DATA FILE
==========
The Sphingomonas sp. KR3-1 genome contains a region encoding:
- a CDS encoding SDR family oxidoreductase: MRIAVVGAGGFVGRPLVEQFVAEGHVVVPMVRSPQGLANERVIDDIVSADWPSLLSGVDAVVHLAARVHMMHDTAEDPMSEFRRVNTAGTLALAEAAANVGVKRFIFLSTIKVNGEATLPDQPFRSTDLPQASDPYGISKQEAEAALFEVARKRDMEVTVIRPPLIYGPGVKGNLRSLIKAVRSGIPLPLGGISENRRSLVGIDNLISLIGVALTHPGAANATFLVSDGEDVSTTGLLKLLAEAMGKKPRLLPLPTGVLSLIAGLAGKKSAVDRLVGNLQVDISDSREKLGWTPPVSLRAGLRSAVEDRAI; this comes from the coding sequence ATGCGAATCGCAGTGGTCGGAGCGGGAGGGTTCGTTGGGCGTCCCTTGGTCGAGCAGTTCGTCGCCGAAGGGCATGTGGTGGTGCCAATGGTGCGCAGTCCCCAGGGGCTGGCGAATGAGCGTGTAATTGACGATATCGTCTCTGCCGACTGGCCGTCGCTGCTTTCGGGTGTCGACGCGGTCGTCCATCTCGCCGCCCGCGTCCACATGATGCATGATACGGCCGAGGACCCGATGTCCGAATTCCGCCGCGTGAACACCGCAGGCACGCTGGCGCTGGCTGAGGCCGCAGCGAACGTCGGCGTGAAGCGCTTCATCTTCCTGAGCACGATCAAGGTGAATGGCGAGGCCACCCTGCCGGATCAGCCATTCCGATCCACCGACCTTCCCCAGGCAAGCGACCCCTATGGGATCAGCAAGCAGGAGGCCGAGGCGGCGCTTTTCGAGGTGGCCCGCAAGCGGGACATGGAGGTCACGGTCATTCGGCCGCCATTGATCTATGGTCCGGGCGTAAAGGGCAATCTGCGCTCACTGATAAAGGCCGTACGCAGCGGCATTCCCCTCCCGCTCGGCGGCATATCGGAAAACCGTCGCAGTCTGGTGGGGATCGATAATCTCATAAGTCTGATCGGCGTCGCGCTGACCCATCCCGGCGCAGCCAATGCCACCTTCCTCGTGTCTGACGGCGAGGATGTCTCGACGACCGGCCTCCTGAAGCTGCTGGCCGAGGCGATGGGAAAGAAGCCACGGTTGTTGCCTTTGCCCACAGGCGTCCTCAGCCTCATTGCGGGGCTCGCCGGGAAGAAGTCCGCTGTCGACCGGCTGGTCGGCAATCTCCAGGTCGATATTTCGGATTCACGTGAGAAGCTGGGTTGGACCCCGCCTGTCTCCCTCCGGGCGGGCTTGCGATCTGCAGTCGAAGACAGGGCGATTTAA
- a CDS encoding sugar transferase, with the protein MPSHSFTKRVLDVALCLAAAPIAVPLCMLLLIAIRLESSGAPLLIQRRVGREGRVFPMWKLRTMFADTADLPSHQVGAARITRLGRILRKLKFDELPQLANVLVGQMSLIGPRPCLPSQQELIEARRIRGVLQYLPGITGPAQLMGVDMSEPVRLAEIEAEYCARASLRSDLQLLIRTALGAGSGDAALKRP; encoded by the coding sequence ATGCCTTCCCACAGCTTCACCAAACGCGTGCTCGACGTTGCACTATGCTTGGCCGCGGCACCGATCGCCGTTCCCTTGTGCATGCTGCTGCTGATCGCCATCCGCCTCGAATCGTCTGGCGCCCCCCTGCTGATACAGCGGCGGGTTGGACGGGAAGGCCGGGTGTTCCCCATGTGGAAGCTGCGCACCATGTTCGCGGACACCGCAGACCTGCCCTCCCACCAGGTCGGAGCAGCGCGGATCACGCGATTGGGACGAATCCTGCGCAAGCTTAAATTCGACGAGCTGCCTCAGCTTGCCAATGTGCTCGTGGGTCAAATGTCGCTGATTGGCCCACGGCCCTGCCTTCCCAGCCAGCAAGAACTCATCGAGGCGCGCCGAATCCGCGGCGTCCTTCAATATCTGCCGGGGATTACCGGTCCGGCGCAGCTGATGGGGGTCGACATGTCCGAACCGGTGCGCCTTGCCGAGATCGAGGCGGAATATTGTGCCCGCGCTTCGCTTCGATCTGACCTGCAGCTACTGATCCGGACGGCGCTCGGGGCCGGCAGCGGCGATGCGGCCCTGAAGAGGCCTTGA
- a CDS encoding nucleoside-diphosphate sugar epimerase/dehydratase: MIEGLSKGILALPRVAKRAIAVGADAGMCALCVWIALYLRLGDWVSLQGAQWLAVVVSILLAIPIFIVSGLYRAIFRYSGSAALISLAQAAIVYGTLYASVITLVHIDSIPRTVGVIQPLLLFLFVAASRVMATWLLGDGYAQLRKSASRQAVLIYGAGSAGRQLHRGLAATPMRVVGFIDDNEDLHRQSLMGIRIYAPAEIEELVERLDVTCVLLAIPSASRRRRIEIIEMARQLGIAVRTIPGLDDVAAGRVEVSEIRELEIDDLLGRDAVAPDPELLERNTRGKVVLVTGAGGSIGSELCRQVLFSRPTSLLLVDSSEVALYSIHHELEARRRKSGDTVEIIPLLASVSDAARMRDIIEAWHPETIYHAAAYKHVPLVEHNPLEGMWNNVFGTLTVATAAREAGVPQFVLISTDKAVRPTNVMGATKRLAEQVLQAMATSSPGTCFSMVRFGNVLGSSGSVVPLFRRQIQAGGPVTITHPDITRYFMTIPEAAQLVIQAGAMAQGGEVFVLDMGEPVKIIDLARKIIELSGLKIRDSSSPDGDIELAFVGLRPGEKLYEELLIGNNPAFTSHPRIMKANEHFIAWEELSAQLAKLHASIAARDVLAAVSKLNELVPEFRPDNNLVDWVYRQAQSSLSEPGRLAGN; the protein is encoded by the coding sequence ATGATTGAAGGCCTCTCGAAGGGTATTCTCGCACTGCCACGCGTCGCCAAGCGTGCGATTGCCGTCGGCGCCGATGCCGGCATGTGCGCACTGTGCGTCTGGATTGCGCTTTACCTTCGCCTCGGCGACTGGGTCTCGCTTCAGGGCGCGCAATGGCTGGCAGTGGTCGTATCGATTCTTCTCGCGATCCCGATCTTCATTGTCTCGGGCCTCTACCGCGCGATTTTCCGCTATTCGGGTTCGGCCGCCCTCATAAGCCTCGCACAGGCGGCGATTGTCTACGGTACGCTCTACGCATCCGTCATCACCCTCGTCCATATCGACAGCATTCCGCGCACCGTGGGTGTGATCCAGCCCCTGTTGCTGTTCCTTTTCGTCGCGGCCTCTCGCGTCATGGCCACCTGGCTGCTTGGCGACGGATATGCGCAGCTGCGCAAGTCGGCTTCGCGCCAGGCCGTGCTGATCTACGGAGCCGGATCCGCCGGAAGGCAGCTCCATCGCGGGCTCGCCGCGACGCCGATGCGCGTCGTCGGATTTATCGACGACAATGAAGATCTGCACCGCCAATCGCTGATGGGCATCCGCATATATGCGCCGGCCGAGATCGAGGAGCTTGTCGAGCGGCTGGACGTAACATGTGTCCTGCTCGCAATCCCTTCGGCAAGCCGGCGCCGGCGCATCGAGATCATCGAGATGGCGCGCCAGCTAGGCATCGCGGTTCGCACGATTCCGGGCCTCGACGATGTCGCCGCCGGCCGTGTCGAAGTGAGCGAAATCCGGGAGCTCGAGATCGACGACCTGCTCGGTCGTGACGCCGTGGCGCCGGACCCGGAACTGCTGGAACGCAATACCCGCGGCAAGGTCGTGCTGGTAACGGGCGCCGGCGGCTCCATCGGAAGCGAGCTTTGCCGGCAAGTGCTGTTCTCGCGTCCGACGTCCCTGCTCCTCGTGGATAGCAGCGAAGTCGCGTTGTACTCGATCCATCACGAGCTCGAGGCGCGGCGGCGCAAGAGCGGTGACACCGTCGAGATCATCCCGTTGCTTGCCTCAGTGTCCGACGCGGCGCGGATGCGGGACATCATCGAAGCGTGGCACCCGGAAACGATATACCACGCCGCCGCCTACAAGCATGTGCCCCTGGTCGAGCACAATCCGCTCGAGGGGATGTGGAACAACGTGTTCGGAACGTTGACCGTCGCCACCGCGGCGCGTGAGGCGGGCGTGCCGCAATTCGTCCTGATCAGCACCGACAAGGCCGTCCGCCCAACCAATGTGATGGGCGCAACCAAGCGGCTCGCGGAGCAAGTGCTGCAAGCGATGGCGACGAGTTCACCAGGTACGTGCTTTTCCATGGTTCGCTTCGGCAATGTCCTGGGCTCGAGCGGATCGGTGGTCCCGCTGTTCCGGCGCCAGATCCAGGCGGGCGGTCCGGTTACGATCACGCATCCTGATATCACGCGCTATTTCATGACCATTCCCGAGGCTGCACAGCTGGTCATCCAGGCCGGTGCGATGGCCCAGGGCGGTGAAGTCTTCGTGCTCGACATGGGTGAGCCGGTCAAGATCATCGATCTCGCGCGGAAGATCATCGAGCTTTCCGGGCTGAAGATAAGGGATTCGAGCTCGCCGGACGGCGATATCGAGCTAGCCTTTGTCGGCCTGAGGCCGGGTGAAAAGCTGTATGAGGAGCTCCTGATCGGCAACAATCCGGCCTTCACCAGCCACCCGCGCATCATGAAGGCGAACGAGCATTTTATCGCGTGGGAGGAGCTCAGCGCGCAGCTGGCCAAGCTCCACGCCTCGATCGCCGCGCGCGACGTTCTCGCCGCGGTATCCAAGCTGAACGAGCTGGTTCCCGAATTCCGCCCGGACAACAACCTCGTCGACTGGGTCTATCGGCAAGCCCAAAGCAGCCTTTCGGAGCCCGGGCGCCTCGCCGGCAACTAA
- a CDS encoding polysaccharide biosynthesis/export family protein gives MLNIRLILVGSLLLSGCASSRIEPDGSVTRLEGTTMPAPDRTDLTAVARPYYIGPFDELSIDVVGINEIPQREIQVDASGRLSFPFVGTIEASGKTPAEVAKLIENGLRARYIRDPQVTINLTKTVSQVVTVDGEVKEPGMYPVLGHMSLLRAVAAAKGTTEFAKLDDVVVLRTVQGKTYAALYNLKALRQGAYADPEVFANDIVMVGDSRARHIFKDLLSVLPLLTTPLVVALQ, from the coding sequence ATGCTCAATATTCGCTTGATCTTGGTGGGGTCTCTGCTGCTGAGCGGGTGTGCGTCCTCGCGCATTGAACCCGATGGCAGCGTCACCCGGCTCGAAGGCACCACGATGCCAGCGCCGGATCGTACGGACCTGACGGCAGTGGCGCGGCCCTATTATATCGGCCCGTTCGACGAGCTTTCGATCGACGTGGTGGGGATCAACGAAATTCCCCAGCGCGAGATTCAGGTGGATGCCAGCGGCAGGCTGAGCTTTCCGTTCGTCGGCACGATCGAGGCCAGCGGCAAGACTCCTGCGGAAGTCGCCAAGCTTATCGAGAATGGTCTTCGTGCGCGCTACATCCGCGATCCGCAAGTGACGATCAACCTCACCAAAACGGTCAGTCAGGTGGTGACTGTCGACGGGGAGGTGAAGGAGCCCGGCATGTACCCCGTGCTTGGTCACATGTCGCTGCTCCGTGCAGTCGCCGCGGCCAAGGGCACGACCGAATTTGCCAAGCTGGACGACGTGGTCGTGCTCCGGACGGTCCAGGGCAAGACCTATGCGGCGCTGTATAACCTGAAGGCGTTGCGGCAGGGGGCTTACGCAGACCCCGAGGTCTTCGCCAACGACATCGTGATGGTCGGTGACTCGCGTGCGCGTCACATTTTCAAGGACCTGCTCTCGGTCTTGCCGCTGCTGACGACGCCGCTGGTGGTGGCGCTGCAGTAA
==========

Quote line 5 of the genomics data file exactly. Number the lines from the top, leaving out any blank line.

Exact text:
- a CDS encoding polysaccharide biosynthesis/export family protein gives MLNIRLILVGSLLLSGCASSRIEPDGSVTRLEGTTMPAPDRTDLTAVARPYYIGPFDELSIDVVGINEIPQREIQVDASGRLSFPFVGTIEASGKTPAEVAKLIENGLRARYIRDPQVTINLTKTVSQVVTVDGEVKEPGMYPVLGHMSLLRAVAAAKGTTEFAKLDDVVVLRTVQGKTYAALYNLKALRQGAYADPEVFANDIVMVGDSRARHIFKDLLSVLPLLTTPLVVALQ, from the coding sequence ATGCTCAATATTCGCTTGATCTTGGTGGGGTCTCTGCTGCTGAGCGGGTGTGCGTCCTCGCGCATTGAACCCGATGGCAGCGTCACCCGGCTCGAAGGCACCACGATGCCAGCGCCGGATCGTACGGACCTGACGGCAGTGGCGCGGCCCTATTATATCGGCCCGTTCGACGAGCTTTCGATCGACGTGGTGGGGATCAACGAAATTCCCCAGCGCGAGATTCAGGTGGATGCCAGCGGCAGGCTGAGCTTTCCGTTCGTCGGCACGATCGAGGCCAGCGGCAAGACTCCTGCGGAAGTCGCCAAGCTTATCGAGAATGGTCTTCGTGCGCGCTACATCCGCGATCCGCAAGTGACGATCAACCTCACCAAAACGGTCAGTCAGGTGGTGACTGTCGACGGGGAGGTGAAGGAGCCCGGCATGTACCCCGTGCTTGGTCACATGTCGCTGCTCCGTGCAGTCGCCGCGGCCAAGGGCACGACCGAATTTGCCAAGCTGGACGACGTGGTCGTGCTCCGGACGGTCCAGGGCAAGACCTATGCGGCGCTGTATAACCTGAAGGCGTTGCGGCAGGGGGCTTACGCAGACCCCGAGGTCTTCGCCAACGACATCGTGATGGTCGGTGACTCGCGTGCGCGTCACATTTTCAAGGACCTGCTCTCGGTCTTGCCGCTGCTGACGACGCCGCTGGTGGTGGCGCTGCAGTAA